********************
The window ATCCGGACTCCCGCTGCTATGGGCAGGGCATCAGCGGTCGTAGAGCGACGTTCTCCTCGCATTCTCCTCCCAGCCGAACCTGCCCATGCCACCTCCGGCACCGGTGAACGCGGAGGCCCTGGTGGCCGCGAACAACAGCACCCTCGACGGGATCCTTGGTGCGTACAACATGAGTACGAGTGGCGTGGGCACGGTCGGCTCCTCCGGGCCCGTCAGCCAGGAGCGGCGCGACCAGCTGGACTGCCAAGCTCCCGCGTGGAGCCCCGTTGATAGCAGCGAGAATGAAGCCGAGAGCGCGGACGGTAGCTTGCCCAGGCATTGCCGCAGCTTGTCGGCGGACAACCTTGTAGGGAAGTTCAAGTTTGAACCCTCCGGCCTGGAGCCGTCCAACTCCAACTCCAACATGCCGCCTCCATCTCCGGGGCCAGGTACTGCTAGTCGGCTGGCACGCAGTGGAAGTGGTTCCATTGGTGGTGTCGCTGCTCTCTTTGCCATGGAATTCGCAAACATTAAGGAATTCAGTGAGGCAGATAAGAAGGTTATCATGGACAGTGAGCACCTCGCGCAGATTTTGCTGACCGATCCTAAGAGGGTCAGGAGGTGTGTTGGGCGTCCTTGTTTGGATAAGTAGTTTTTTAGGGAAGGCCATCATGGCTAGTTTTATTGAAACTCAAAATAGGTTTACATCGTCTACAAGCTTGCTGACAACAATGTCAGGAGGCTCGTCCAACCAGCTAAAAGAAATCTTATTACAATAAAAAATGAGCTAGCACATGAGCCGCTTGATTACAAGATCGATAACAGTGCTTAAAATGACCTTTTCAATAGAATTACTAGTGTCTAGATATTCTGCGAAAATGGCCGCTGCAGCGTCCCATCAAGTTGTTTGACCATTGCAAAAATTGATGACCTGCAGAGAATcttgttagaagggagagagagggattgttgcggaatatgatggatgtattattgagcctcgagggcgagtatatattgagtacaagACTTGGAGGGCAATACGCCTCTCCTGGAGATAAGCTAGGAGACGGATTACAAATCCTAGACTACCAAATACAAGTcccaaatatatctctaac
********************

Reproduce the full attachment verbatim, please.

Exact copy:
The window ATCCGGACTCCCGCTGCTATGGGCAGGGCATCAGCGGTCGTAGAGCGACGTTCTCCTCGCATTCTCCTCCCAGCCGAACCTGCCCATGCCACCTCCGGCACCGGTGAACGCGGAGGCCCTGGTGGCCGCGAACAACAGCACCCTCGACGGGATCCTTGGTGCGTACAACATGAGTACGAGTGGCGTGGGCACGGTCGGCTCCTCCGGGCCCGTCAGCCAGGAGCGGCGCGACCAGCTGGACTGCCAAGCTCCCGCGTGGAGCCCCGTTGATAGCAGCGAGAATGAAGCCGAGAGCGCGGACGGTAGCTTGCCCAGGCATTGCCGCAGCTTGTCGGCGGACAACCTTGTAGGGAAGTTCAAGTTTGAACCCTCCGGCCTGGAGCCGTCCAACTCCAACTCCAACATGCCGCCTCCATCTCCGGGGCCAGGTACTGCTAGTCGGCTGGCACGCAGTGGAAGTGGTTCCATTGGTGGTGTCGCTGCTCTCTTTGCCATGGAATTCGCAAACATTAAGGAATTCAGTGAGGCAGATAAGAAGGTTATCATGGACAGTGAGCACCTCGCGCAGATTTTGCTGACCGATCCTAAGAGGGTCAGGAGGTGTGTTGGGCGTCCTTGTTTGGATAAGTAGTTTTTTAGGGAAGGCCATCATGGCTAGTTTTATTGAAACTCAAAATAGGTTTACATCGTCTACAAGCTTGCTGACAACAATGTCAGGAGGCTCGTCCAACCAGCTAAAAGAAATCTTATTACAATAAAAAATGAGCTAGCACATGAGCCGCTTGATTACAAGATCGATAACAGTGCTTAAAATGACCTTTTCAATAGAATTACTAGTGTCTAGATATTCTGCGAAAATGGCCGCTGCAGCGTCCCATCAAGTTGTTTGACCATTGCAAAAATTGATGACCTGCAGAGAATcttgttagaagggagagagagggattgttgcggaatatgatggatgtattattgagcctcgagggcgagtatatattgagtacaagACTTGGAGGGCAATACGCCTCTCCTGGAGATAAGCTAGGAGACGGATTACAAATCCTAGACTACCAAATACAAGTcccaaatatatctctaac